And as Cat said, suppression of plants by a preponderance of others. Or in my case , better plants.
Since the fallow areas are allowed to do their own thing, growth is taller thus shading possible seed germination or plant growth.
Since no equipment is seldom in these fallow areas , there is no compaction by atv, tractor, truck , etc. Taproot weeds like compacted poor soils.
Naturally occurring growth keeps soil temps lower and retain moisture. Wind effects are also diminished which allow drying affect which again taproot weeds like.
The farm was once a cattle ranch. My cattle or sheep days are long gone. But I do know land management w/o the mob grazing and hoove trampling affect of cattle limits control of growth of invasive. That trampling ,whether from cattle or the natural Buffalo or elk herds , decreases our invasive plant presence I think.
These are just my theory of why I Never see thistle and certain other invasive in my fallow fields. Perhaps duplication of some of the fallow characteristics may simplify foodplot management.


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In my mind seeds are the most magical things on Earth. What comes from that little spec is amazing. But they have to perform in an environment favorable to their job. There are so many variables it's tough to know which ones are important.
It's a great question. I had to do some reading. The literature is a little inconclusive, but some things to consider - Thistle is a biennial. It will flower and produce seed only once in its 2-year lifetime. It doesn't produce a lot of seed compared to some weeds, and since it's bi-sexual, without a "mate" a lot of seed can be of no value. Johnsongrass spreads by seed and root (rhizomes). Thistle is a simple rosette that stays where it started.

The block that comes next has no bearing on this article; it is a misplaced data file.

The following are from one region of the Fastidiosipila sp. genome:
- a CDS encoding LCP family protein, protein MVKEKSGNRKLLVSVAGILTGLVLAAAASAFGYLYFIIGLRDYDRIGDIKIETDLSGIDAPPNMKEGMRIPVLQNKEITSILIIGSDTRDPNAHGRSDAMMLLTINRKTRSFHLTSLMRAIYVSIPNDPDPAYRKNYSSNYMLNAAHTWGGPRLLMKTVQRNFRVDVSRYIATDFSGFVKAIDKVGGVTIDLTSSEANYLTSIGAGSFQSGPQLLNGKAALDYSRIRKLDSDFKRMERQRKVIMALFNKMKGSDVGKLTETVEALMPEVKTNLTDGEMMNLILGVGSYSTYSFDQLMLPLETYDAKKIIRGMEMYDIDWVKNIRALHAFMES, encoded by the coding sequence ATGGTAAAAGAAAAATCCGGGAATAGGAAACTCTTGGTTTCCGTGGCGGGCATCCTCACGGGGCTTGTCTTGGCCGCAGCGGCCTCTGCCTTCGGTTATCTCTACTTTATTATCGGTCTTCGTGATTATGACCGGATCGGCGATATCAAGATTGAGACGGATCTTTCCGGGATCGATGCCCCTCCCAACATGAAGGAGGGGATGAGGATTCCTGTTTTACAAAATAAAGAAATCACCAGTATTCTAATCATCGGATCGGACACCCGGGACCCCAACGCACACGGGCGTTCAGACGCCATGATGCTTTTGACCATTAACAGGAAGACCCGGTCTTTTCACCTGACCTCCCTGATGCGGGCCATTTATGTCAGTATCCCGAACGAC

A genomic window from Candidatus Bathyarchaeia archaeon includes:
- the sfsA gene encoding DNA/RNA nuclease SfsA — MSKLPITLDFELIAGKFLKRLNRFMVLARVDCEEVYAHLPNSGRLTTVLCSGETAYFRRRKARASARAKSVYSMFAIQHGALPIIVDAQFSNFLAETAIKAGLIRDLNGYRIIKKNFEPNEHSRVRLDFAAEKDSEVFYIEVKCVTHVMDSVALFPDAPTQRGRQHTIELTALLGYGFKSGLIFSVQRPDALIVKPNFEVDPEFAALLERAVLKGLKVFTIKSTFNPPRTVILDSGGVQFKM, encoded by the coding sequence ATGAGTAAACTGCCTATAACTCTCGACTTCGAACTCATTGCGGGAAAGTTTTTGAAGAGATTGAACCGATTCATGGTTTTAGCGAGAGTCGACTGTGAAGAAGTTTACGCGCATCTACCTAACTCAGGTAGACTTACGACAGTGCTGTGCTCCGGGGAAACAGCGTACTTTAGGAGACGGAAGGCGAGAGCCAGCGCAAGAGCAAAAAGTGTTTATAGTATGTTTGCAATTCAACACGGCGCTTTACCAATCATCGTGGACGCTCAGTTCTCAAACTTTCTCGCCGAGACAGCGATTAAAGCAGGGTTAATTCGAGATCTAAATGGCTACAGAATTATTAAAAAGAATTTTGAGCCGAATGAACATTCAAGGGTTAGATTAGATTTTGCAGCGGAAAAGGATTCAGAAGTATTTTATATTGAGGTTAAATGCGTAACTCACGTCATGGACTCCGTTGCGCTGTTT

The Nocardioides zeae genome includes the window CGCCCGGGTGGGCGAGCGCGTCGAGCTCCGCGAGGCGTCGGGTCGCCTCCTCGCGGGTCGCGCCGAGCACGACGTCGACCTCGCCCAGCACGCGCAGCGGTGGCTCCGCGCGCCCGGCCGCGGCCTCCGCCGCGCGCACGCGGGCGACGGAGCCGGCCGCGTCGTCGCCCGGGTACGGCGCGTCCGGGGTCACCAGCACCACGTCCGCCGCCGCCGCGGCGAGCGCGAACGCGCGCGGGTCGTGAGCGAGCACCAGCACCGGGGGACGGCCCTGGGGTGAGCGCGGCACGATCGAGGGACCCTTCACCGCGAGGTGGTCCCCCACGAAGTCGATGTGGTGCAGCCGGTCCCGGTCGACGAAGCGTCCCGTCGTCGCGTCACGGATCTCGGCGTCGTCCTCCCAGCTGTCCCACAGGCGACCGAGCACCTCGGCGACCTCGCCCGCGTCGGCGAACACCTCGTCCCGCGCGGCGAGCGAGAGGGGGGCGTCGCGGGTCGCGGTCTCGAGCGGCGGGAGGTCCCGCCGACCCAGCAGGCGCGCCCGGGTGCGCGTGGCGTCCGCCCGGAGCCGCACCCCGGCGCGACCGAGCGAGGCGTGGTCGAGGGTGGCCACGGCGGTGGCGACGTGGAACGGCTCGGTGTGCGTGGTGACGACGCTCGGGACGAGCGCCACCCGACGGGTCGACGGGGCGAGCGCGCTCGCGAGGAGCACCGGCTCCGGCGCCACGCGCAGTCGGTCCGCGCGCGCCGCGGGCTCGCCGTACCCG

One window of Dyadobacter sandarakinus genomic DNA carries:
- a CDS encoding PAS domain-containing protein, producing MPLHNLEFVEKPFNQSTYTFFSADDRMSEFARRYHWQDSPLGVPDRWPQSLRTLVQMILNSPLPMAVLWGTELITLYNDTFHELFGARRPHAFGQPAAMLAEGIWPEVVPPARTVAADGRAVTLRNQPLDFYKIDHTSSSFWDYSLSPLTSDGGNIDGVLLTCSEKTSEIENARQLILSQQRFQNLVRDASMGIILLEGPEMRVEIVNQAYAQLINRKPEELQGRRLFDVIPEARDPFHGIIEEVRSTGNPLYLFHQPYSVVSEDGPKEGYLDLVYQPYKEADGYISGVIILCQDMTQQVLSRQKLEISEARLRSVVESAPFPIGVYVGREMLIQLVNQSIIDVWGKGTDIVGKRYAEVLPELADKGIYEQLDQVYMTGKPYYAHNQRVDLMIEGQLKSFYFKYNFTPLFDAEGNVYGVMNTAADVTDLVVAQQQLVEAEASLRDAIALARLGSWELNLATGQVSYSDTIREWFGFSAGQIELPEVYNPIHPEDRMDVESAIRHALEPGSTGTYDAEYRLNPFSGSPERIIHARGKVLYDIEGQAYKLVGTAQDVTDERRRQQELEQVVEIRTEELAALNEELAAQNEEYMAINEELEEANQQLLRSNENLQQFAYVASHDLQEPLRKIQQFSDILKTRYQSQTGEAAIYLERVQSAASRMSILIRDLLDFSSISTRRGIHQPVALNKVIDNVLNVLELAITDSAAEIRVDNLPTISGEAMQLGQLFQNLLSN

Seeds seem not to persist in the soil like some. Five years in the top six inches is about it. While it could seem like a long time, compared to others it isn't. And the short persistence means things like flooding, drought, pH, and other soil characteristics can make thistle seed germination percentages quite low. But, when all the conditions are right, look out.
My experience is that they will grow anywhere that conditions are right, but I confess to not knowing what those conditions are.

So true. I’ve had near mono cultures of various weeds in the same plots or fallow fields going back decades. It all depends on the moisture, soil temperature, sunlight, minerals, ph, etc. get it just right for a particular plant and BAM!!!!
It’s just never what I plant......

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I have a lot more thistle in non cultivated areas than past or present cultivated areas. What little thistle I have in my plots is in the no till or minimum till
No different than animals - manage and coddle a game species and it still may not survey. Shoot and trap every hog or coyote on the place and they prosper
I think managing fields one much mimic mob grazing and its accompanying hooves trampling affect. Precolonial the East had large herds of bison. These animals rotated thru out the area just as seen with current western buffalo herds. In addition there were also elk which are also grazers, having similar but less affect on grassland openings. After settlers arrived, the same began only with typical cattle affect.
I don't think field management is successful/ suppression of invasive, unless they are managed accordingly. Not saying native species such as prairie thistle won't exist, but the invasive stuff like Canadian thistle is suppressed or eliminated in those fields. To sit back and allow a field to do its own thing after centuries of man made changes will not allow native growth to occur intensely . So its either cattle, or buffalo, or reproducing their affect.